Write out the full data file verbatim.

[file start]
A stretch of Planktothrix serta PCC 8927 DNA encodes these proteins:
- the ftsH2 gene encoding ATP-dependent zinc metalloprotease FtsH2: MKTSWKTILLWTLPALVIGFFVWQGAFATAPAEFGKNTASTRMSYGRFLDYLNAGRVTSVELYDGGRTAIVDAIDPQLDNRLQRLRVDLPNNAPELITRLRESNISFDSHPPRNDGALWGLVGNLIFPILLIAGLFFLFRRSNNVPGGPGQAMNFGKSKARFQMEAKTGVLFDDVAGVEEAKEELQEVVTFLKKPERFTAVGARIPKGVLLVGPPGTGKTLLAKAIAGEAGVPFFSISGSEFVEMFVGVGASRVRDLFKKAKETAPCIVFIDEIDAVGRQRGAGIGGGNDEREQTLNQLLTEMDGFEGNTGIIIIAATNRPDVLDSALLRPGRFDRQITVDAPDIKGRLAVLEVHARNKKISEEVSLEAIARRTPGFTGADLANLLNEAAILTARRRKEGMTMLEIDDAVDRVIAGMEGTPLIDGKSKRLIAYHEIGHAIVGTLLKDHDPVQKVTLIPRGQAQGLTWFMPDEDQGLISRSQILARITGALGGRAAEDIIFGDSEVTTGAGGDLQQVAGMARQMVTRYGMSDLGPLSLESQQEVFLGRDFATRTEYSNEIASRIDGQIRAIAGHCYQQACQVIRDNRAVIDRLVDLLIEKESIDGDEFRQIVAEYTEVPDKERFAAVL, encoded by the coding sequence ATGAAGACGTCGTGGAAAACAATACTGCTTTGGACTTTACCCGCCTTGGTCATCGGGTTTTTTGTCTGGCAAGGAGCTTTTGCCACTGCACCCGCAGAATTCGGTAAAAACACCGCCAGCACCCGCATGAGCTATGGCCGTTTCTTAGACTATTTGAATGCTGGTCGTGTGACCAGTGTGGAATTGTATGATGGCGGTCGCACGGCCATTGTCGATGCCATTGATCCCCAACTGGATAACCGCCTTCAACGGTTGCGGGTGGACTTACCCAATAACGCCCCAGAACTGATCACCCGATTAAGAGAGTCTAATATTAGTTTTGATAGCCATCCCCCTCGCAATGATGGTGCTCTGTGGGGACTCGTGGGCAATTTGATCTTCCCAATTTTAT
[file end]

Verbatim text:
A stretch of Planktothrix serta PCC 8927 DNA encodes these proteins:
- the ftsH2 gene encoding ATP-dependent zinc metalloprotease FtsH2: MKTSWKTILLWTLPALVIGFFVWQGAFATAPAEFGKNTASTRMSYGRFLDYLNAGRVTSVELYDGGRTAIVDAIDPQLDNRLQRLRVDLPNNAPELITRLRESNISFDSHPPRNDGALWGLVGNLIFPILLIAGLFFLFRRSNNVPGGPGQAMNFGKSKARFQMEAKTGVLFDDVAGVEEAKEELQEVVTFLKKPERFTAVGARIPKGVLLVGPPGTGKTLLAKAIAGEAGVPFFSISGSEFVEMFVGVGASRVRDLFKKAKETAPCIVFIDEIDAVGRQRGAGIGGGNDEREQTLNQLLTEMDGFEGNTGIIIIAATNRPDVLDSALLRPGRFDRQITVDAPDIKGRLAVLEVHARNKKISEEVSLEAIARRTPGFTGADLANLLNEAAILTARRRKEGMTMLEIDDAVDRVIAGMEGTPLIDGKSKRLIAYHEIGHAIVGTLLKDHDPVQKVTLIPRGQAQGLTWFMPDEDQGLISRSQILARITGALGGRAAEDIIFGDSEVTTGAGGDLQQVAGMARQMVTRYGMSDLGPLSLESQQEVFLGRDFATRTEYSNEIASRIDGQIRAIAGHCYQQACQVIRDNRAVIDRLVDLLIEKESIDGDEFRQIVAEYTEVPDKERFAAVL, encoded by the coding sequence ATGAAGACGTCGTGGAAAACAATACTGCTTTGGACTTTACCCGCCTTGGTCATCGGGTTTTTTGTCTGGCAAGGAGCTTTTGCCACTGCACCCGCAGAATTCGGTAAAAACACCGCCAGCACCCGCATGAGCTATGGCCGTTTCTTAGACTATTTGAATGCTGGTCGTGTGACCAGTGTGGAATTGTATGATGGCGGTCGCACGGCCATTGTCGATGCCATTGATCCCCAACTGGATAACCGCCTTCAACGGTTGCGGGTGGACTTACCCAATAACGCCCCAGAACTGATCACCCGATTAAGAGAGTCTAATATTAGTTTTGATAGCCATCCCCCTCGCAATGATGGTGCTCTGTGGGGACTCGTGGGCAATTTGATCTTCCCAATTTTAT